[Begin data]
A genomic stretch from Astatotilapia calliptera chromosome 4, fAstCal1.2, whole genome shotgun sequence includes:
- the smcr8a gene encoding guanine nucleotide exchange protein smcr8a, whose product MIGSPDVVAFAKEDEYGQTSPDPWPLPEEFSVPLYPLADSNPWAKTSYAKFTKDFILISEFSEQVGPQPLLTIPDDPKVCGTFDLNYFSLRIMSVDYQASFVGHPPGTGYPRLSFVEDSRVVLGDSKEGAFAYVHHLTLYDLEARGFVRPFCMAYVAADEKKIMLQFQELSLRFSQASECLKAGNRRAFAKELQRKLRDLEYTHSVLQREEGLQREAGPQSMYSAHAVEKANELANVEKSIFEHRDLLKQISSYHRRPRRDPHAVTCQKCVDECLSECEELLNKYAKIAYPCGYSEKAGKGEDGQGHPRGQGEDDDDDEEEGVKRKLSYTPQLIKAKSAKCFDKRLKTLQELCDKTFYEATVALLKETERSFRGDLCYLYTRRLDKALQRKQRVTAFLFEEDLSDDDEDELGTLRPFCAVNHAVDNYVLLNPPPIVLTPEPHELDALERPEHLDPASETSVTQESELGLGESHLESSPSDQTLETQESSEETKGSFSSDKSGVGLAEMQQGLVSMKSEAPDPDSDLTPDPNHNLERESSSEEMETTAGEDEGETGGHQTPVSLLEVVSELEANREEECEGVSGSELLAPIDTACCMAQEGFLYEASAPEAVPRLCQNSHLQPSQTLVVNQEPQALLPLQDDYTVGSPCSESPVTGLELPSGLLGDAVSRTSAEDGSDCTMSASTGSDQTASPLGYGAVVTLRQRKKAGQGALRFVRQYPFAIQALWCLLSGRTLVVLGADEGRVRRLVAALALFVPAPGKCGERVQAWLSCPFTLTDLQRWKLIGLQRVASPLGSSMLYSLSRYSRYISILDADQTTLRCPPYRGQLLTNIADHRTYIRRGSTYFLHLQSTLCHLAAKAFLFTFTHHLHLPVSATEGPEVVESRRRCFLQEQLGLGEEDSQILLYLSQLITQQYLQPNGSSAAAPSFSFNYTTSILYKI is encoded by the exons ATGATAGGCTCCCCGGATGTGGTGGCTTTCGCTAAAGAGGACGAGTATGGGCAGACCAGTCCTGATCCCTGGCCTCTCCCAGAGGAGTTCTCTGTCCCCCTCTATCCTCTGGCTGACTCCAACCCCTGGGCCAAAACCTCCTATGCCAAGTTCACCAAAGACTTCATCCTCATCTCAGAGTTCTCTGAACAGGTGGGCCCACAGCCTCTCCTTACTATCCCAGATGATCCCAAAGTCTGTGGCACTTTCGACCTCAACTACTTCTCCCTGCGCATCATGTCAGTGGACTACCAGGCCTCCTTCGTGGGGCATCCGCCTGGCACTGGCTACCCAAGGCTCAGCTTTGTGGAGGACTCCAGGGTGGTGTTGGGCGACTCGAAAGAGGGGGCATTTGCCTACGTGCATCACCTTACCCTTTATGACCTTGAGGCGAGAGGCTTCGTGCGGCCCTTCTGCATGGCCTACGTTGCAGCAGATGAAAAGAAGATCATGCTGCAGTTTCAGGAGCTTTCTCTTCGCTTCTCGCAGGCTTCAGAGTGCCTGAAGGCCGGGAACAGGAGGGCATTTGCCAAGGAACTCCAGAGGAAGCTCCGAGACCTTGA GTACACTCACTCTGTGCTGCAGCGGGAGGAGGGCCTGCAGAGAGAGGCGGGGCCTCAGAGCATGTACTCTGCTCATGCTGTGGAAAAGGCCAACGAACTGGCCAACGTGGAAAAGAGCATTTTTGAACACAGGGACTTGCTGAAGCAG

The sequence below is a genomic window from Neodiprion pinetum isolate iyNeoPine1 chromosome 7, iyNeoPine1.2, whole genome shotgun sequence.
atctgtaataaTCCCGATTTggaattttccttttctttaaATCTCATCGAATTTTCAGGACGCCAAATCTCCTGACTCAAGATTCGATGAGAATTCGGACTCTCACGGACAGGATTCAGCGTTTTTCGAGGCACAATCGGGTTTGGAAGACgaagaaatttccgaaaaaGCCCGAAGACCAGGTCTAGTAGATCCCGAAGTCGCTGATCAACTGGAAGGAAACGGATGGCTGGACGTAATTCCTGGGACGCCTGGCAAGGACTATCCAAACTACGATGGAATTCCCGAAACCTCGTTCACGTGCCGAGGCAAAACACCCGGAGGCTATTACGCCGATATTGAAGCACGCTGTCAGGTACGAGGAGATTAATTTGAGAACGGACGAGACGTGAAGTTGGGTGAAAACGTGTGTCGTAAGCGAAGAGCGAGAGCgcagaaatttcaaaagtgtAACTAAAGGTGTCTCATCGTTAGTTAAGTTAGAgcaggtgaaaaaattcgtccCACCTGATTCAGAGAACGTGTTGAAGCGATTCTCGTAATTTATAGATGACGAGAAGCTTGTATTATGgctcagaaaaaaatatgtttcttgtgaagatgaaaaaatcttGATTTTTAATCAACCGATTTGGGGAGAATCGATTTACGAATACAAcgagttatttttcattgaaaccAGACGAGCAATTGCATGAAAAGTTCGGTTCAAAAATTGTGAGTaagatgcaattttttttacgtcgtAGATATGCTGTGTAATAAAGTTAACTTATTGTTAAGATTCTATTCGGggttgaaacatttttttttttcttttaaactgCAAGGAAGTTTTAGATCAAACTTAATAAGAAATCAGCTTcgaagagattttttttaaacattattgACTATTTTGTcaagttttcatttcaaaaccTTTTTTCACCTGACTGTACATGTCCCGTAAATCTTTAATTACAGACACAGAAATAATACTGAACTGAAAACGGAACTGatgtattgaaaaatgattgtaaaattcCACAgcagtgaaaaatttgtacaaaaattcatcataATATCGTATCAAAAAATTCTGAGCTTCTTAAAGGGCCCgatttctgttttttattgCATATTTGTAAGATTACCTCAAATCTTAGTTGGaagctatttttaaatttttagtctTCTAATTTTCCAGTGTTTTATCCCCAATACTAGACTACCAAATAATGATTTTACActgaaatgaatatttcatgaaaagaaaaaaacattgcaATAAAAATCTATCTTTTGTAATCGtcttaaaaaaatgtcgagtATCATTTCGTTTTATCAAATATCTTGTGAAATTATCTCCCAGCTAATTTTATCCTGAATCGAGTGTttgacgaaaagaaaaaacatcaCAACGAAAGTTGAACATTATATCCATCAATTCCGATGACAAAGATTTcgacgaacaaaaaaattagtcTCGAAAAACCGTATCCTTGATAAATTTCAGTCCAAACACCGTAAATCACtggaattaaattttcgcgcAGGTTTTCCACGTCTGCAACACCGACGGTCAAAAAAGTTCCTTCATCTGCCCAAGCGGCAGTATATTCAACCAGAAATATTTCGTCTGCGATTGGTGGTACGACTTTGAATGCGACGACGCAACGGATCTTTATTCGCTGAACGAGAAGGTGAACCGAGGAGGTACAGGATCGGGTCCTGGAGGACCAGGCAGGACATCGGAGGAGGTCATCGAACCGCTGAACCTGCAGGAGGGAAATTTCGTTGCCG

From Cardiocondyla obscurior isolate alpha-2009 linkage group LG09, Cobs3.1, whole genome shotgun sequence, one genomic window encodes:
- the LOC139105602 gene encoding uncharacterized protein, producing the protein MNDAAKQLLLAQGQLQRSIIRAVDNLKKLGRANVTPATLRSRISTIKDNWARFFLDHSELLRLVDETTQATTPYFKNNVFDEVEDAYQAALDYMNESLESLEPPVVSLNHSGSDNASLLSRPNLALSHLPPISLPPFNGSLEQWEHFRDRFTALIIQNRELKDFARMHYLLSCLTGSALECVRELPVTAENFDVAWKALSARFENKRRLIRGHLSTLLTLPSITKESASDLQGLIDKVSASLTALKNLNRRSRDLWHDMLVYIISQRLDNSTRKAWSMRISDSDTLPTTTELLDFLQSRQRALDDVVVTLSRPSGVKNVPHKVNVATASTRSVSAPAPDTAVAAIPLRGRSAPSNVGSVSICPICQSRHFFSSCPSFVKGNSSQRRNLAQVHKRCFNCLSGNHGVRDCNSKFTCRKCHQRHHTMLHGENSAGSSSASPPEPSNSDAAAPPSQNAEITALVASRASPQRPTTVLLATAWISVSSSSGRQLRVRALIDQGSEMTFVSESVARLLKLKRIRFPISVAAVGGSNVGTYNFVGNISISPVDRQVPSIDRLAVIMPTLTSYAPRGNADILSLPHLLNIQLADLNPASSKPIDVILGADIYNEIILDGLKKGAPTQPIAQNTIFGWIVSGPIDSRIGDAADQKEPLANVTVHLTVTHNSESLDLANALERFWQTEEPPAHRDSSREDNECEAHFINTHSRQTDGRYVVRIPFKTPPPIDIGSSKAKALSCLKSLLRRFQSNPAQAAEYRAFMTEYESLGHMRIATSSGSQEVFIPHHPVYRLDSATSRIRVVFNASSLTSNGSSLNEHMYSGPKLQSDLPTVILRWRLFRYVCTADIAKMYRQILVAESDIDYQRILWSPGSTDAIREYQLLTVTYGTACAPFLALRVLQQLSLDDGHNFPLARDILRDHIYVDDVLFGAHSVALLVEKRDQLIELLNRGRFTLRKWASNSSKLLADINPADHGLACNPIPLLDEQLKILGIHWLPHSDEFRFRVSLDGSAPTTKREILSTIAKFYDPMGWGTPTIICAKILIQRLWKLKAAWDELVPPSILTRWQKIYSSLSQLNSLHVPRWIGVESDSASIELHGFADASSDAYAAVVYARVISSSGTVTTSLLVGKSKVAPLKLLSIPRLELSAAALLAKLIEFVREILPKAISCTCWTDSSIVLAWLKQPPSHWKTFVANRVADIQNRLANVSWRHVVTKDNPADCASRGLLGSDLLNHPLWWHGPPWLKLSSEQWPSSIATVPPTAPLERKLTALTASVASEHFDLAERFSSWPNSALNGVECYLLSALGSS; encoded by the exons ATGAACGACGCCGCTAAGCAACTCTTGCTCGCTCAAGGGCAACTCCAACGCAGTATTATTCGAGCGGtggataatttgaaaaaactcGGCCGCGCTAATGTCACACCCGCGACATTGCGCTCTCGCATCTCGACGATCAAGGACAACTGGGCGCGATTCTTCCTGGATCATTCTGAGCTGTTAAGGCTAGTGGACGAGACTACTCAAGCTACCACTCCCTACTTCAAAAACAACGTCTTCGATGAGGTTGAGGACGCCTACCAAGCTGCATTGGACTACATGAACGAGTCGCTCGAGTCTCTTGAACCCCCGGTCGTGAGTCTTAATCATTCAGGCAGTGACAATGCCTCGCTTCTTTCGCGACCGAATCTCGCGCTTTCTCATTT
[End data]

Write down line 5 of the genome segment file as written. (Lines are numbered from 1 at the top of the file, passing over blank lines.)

From Cardiocondyla obscurior isolate alpha-2009 linkage group LG09, Cobs3.1, whole genome shotgun sequence, one genomic window encodes: